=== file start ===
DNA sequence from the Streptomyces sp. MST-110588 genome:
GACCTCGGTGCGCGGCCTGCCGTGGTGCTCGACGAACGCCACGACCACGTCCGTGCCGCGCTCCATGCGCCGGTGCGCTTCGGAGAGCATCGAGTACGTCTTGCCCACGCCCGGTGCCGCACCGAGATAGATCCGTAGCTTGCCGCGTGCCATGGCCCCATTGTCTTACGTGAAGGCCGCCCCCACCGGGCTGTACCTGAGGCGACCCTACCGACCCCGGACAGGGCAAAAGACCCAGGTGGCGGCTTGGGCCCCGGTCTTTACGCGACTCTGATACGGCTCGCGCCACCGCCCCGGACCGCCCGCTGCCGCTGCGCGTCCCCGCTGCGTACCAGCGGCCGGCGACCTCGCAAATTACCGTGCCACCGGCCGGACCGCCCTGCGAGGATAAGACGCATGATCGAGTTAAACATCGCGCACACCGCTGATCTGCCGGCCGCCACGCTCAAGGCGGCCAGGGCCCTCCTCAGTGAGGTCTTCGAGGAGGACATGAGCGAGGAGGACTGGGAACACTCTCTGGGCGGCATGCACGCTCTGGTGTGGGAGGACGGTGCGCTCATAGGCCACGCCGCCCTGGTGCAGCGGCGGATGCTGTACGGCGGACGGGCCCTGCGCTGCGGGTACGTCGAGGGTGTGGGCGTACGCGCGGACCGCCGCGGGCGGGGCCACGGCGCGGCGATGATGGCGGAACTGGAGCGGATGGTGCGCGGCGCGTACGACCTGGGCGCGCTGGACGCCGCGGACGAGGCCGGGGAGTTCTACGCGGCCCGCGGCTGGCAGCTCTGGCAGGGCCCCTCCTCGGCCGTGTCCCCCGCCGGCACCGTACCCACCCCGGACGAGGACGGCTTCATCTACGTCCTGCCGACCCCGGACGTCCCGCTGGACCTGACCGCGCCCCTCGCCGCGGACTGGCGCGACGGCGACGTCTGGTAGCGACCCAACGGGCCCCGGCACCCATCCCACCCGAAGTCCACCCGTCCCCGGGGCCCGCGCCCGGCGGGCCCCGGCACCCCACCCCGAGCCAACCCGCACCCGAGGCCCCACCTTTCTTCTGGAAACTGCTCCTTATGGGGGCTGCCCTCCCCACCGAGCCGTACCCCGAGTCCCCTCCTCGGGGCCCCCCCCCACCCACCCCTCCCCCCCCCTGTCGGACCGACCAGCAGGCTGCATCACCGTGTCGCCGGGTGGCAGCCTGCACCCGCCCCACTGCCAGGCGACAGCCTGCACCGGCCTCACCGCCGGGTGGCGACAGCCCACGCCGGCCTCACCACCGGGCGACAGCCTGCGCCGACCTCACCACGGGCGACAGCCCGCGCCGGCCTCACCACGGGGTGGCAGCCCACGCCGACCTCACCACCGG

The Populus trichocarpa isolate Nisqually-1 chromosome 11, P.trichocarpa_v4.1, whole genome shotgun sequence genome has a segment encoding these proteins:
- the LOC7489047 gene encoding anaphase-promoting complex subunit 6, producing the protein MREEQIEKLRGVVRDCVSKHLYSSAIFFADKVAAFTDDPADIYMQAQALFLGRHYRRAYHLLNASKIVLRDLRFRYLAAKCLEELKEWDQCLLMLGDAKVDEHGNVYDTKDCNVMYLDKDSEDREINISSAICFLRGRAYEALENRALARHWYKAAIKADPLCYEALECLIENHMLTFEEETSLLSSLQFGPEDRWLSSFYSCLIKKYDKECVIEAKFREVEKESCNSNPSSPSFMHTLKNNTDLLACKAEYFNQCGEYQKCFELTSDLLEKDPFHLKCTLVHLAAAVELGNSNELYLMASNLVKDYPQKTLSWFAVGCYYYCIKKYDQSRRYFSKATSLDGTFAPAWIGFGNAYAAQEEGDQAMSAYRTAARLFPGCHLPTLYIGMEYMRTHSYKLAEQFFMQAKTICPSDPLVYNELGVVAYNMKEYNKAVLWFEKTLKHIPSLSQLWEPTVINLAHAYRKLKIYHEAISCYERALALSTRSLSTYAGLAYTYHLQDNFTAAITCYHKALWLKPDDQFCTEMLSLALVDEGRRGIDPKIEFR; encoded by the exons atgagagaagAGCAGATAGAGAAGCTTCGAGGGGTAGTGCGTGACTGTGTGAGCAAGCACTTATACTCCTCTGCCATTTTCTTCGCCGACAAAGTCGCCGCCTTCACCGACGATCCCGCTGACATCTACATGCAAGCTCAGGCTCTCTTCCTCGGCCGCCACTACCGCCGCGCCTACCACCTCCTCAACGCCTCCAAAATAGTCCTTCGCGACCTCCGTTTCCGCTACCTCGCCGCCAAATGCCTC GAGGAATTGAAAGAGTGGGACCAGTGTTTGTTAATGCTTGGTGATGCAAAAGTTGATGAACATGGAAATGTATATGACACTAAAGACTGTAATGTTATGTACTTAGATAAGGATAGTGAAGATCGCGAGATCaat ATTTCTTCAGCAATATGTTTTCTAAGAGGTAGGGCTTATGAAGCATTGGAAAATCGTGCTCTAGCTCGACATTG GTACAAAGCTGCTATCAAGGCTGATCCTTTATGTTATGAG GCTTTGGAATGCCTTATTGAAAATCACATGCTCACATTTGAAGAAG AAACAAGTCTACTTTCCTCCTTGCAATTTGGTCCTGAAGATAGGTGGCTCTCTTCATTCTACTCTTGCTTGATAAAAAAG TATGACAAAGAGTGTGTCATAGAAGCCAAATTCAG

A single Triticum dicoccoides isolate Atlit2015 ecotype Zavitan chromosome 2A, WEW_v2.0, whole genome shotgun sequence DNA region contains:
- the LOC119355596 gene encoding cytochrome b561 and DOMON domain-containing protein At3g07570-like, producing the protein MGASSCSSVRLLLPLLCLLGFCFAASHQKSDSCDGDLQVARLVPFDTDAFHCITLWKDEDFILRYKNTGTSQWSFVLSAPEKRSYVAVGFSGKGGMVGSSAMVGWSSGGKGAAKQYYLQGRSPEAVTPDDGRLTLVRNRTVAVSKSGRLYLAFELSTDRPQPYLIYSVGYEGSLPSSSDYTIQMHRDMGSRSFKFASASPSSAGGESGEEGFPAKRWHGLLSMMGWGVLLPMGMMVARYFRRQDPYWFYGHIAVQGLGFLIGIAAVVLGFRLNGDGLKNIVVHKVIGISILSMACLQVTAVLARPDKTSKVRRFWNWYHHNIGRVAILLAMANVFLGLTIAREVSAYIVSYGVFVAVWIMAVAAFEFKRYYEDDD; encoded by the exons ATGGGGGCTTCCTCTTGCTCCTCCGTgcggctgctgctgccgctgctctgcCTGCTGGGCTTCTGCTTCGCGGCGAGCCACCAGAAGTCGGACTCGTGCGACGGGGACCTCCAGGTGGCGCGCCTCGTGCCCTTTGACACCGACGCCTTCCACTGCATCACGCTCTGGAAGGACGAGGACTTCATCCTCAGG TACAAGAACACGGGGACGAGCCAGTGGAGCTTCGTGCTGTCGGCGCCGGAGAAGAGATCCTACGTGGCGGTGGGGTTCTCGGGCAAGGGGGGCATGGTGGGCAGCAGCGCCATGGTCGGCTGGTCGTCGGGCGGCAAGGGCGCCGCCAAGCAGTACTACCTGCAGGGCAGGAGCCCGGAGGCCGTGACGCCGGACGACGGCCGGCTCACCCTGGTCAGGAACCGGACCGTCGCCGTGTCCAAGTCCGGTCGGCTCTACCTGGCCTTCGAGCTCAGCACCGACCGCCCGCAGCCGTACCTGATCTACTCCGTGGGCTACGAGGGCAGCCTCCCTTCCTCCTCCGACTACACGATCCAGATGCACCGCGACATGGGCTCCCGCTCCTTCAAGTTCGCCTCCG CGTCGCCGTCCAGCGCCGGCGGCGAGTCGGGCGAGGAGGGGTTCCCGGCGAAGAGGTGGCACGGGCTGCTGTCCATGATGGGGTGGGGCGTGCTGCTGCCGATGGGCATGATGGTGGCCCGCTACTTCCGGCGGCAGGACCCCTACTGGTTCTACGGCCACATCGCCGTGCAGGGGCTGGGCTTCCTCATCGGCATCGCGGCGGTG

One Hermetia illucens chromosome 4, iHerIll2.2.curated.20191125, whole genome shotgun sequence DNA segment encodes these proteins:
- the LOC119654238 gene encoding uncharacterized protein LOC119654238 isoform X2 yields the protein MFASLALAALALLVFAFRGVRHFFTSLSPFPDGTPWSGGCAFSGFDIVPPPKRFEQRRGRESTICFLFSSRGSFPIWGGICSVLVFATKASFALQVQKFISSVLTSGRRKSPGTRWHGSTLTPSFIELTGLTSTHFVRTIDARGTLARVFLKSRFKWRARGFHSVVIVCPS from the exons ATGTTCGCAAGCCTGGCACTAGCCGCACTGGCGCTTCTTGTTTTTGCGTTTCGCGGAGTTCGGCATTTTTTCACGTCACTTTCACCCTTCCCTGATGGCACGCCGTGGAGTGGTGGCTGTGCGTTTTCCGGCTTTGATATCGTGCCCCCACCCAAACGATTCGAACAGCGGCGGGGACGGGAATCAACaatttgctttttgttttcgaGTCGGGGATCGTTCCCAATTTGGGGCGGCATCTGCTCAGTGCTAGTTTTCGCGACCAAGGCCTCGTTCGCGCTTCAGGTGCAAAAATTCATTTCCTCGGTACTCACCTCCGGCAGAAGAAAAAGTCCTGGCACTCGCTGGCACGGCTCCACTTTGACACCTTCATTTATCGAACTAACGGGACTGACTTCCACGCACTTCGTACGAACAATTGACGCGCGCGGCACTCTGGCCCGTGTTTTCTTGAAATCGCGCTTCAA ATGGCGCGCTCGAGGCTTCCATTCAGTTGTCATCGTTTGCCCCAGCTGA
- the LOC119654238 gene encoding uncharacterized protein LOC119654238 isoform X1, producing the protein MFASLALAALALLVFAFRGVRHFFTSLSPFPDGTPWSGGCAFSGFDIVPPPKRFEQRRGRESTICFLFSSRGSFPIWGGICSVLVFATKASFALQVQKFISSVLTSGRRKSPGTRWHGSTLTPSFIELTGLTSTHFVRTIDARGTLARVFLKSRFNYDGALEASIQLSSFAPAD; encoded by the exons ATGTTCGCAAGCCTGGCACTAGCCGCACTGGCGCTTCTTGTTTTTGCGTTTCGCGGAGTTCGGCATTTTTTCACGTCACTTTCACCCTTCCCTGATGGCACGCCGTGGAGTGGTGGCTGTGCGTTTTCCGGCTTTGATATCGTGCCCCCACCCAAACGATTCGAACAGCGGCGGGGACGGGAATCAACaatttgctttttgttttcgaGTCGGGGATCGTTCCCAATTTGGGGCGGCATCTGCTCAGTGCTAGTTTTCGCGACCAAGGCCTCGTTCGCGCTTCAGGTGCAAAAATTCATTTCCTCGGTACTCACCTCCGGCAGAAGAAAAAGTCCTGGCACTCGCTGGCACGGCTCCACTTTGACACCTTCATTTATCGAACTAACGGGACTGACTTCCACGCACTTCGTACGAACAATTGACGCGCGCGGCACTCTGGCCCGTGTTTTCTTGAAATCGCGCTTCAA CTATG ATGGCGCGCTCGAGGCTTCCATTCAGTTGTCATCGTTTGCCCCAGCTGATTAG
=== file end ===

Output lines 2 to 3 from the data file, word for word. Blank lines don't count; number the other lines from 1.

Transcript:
GACCTCGGTGCGCGGCCTGCCGTGGTGCTCGACGAACGCCACGACCACGTCCGTGCCGCGCTCCATGCGCCGGTGCGCTTCGGAGAGCATCGAGTACGTCTTGCCCACGCCCGGTGCCGCACCGAGATAGATCCGTAGCTTGCCGCGTGCCATGGCCCCATTGTCTTACGTGAAGGCCGCCCCCACCGGGCTGTACCTGAGGCGACCCTACCGACCCCGGACAGGGCAAAAGACCCAGGTGGCGGCTTGGGCCCCGGTCTTTACGCGACTCTGATACGGCTCGCGCCACCGCCCCGGACCGCCCGCTGCCGCTGCGCGTCCCCGCTGCGTACCAGCGGCCGGCGACCTCGCAAATTACCGTGCCACCGGCCGGACCGCCCTGCGAGGATAAGACGCATGATCGAGTTAAACATCGCGCACACCGCTGATCTGCCGGCCGCCACGCTCAAGGCGGCCAGGGCCCTCCTCAGTGAGGTCTTCGAGGAGGACATGAGCGAGGAGGACTGGGAACACTCTCTGGGCGGCATGCACGCTCTGGTGTGGGAGGACGGTGCGCTCATAGGCCACGCCGCCCTGGTGCAGCGGCGGATGCTGTACGGCGGACGGGCCCTGCGCTGCGGGTACGTCGAGGGTGTGGGCGTACGCGCGGACCGCCGCGGGCGGGGCCACGGCGCGGCGATGATGGCGGAACTGGAGCGGATGGTGCGCGGCGCGTACGACCTGGGCGCGCTGGACGCCGCGGACGAGGCCGGGGAGTTCTACGCGGCCCGCGGCTGGCAGCTCTGGCAGGGCCCCTCCTCGGCCGTGTCCCCCGCCGGCACCGTACCCACCCCGGACGAGGACGGCTTCATCTACGTCCTGCCGACCCCGGACGTCCCGCTGGACCTGACCGCGCCCCTCGCCGCGGACTGGCGCGACGGCGACGTCTGGTAGCGACCCAACGGGCCCCGGCACCCATCCCACCCGAAGTCCACCCGTCCCCGGGGCCCGCGCCCGGCGGGCCCCGGCACCCCACCCCGAGCCAACCCGCACCCGAGGCCCCACCTTTCTTCTGGAAACTGCTCCTTATGGGGGCTGCCCTCCCCACCGAGCCGTACCCCGAGTCCCCTCCTCGGGGCCCCCCCCCACCCACCCCTCCCCCCCCCTGTCGGACCGACCAGCAGGCTGCATCACCGTGTCGCCGGGTGGCAGCCTGCACCCGCCCCACTGCCAGGCGACAGCCTGCACCGGCCTCACCGCCGGGTGGCGACAGCCCACGCCGGCCTCACCACCGGGCGACAGCCTGCGCCGACCTCACCACGGGCGACAGCCCGCGCCGGCCTCACCACGGGGTGGCAGCCCACGCCGACCTCACCACCGG

The Populus trichocarpa isolate Nisqually-1 chromosome 11, P.trichocarpa_v4.1, whole genome shotgun sequence genome has a segment encoding these proteins: